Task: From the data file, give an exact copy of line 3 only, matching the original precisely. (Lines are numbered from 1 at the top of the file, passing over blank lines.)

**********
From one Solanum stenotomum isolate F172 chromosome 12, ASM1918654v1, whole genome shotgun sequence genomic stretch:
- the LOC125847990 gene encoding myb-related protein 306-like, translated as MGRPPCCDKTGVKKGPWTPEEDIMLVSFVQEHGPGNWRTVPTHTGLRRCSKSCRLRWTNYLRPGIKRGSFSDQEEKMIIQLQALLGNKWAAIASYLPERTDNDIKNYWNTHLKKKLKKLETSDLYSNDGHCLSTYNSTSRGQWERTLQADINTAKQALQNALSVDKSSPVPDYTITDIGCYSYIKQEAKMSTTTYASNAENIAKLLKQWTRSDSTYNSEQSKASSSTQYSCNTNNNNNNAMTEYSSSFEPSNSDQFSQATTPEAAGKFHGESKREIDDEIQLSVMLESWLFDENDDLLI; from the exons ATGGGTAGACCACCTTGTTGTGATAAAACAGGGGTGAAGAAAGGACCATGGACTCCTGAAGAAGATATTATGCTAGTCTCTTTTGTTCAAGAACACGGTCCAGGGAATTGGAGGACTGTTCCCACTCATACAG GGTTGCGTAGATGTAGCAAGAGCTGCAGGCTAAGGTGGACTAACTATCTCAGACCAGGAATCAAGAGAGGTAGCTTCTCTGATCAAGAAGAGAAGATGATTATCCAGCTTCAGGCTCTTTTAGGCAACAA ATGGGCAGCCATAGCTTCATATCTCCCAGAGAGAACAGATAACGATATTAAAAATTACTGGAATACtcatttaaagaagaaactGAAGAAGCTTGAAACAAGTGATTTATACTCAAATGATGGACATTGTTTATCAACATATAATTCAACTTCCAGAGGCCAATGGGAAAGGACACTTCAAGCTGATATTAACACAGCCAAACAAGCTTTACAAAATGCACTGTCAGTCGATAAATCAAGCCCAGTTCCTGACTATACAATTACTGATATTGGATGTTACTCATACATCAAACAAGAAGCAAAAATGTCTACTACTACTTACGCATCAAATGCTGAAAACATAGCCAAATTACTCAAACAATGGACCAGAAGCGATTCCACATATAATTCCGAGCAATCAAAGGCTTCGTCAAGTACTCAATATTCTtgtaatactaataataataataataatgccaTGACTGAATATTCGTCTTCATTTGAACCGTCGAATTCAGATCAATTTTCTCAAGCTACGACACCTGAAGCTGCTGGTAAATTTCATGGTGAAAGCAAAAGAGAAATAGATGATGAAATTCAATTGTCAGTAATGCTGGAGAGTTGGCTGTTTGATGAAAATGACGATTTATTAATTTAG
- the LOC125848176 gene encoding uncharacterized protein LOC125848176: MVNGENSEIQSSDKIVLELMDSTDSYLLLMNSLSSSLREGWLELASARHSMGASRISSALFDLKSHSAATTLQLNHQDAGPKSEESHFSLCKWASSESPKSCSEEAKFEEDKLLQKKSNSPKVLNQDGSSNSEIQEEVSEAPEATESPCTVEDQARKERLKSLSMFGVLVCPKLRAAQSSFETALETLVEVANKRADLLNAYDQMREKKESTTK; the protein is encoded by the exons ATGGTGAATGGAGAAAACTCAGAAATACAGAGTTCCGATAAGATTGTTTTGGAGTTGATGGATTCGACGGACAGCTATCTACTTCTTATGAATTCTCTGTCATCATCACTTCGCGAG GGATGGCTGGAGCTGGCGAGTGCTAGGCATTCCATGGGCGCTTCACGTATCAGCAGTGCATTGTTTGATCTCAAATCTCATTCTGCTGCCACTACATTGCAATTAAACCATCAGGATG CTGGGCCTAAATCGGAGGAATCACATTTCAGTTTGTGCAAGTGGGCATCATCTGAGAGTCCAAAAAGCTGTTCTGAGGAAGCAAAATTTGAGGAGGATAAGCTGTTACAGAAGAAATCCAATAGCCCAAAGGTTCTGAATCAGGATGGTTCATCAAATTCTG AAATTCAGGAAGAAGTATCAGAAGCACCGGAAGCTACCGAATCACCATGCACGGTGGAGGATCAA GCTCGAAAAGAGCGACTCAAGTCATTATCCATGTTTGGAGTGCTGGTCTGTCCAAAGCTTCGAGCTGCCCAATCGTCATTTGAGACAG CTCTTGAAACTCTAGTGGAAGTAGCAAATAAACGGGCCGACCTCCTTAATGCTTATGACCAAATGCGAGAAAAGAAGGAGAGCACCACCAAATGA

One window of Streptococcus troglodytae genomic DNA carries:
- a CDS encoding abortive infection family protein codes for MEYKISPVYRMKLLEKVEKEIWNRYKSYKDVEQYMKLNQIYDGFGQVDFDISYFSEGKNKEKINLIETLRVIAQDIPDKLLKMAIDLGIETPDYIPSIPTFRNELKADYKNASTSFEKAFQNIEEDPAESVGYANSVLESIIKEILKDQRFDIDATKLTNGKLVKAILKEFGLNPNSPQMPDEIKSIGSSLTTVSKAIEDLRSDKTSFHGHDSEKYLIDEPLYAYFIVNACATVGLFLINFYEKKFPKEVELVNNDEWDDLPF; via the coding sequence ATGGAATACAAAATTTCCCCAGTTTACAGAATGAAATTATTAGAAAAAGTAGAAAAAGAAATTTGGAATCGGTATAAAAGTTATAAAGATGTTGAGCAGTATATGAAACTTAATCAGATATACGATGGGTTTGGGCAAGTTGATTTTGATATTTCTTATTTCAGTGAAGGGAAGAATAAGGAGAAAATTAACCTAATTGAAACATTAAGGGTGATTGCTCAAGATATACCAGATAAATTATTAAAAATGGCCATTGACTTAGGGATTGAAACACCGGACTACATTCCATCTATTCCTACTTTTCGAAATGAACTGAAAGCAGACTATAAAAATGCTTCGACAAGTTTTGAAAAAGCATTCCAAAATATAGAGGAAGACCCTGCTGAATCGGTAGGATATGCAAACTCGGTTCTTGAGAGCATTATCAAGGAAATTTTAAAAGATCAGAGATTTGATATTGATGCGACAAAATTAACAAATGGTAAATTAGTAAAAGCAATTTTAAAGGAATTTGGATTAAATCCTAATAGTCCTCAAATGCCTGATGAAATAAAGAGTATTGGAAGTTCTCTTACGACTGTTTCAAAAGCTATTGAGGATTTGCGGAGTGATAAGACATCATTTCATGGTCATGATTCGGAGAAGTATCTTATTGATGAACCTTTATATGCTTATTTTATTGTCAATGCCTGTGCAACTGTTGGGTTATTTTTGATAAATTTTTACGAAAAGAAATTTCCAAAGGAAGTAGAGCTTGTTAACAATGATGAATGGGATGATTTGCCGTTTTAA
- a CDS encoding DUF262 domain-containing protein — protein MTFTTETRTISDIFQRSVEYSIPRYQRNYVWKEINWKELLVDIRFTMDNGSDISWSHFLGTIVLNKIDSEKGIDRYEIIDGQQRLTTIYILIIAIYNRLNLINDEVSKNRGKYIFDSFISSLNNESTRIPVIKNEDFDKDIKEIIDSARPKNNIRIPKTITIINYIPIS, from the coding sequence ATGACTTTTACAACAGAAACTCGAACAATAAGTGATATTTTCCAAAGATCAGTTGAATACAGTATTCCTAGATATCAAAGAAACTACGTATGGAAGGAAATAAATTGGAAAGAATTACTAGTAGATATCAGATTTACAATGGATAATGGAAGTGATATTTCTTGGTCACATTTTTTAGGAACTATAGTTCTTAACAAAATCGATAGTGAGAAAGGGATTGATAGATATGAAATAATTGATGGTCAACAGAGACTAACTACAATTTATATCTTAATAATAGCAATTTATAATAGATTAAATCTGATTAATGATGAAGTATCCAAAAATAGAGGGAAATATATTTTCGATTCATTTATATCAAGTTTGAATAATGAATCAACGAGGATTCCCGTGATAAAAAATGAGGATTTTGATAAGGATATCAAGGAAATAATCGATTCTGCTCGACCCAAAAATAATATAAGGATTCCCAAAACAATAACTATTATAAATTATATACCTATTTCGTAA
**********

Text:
- the LOC125848176 gene encoding uncharacterized protein LOC125848176: MVNGENSEIQSSDKIVLELMDSTDSYLLLMNSLSSSLREGWLELASARHSMGASRISSALFDLKSHSAATTLQLNHQDAGPKSEESHFSLCKWASSESPKSCSEEAKFEEDKLLQKKSNSPKVLNQDGSSNSEIQEEVSEAPEATESPCTVEDQARKERLKSLSMFGVLVCPKLRAAQSSFETALETLVEVANKRADLLNAYDQMREKKESTTK; the protein is encoded by the exons ATGGTGAATGGAGAAAACTCAGAAATACAGAGTTCCGATAAGATTGTTTTGGAGTTGATGGATTCGACGGACAGCTATCTACTTCTTATGAATTCTCTGTCATCATCACTTCGCGAG GGATGGCTGGAGCTGGCGAGTGCTAGGCATTCCATGGGCGCTTCACGTATCAGCAGTGCATTGTTTGATCTCAAATCTCATTCTGCTGCCACTACATTGCAATTAAACCATCAGGATG CTGGGCCTAAATCGGAGGAATCACATTTCAGTTTGTGCAAGTGGGCATCATCTGAGAGTCCAAAAAGCTGTTCTGAGGAAGCAAAATTTGAGGAGGATAAGCTGTTACAGAAGAAATCCAATAGCCCAAAGGTTCTGAATCAGGATGGTTCATCAAATTCTG AAATTCAGGAAGAAGTATCAGAAGCACCGGAAGCTACCGAATCACCATGCACGGTGGAGGATCAA GCTCGAAAAGAGCGACTCAAGTCATTATCCATGTTTGGAGTGCTGGTCTGTCCAAAGCTTCGAGCTGCCCAATCGTCATTTGAGACAG CTCTTGAAACTCTAGTGGAAGTAGCAAATAAACGGGCCGACCTCCTTAATGCTTATGACCAAATGCGAGAAAAGAAGGAGAGCACCACCAAATGA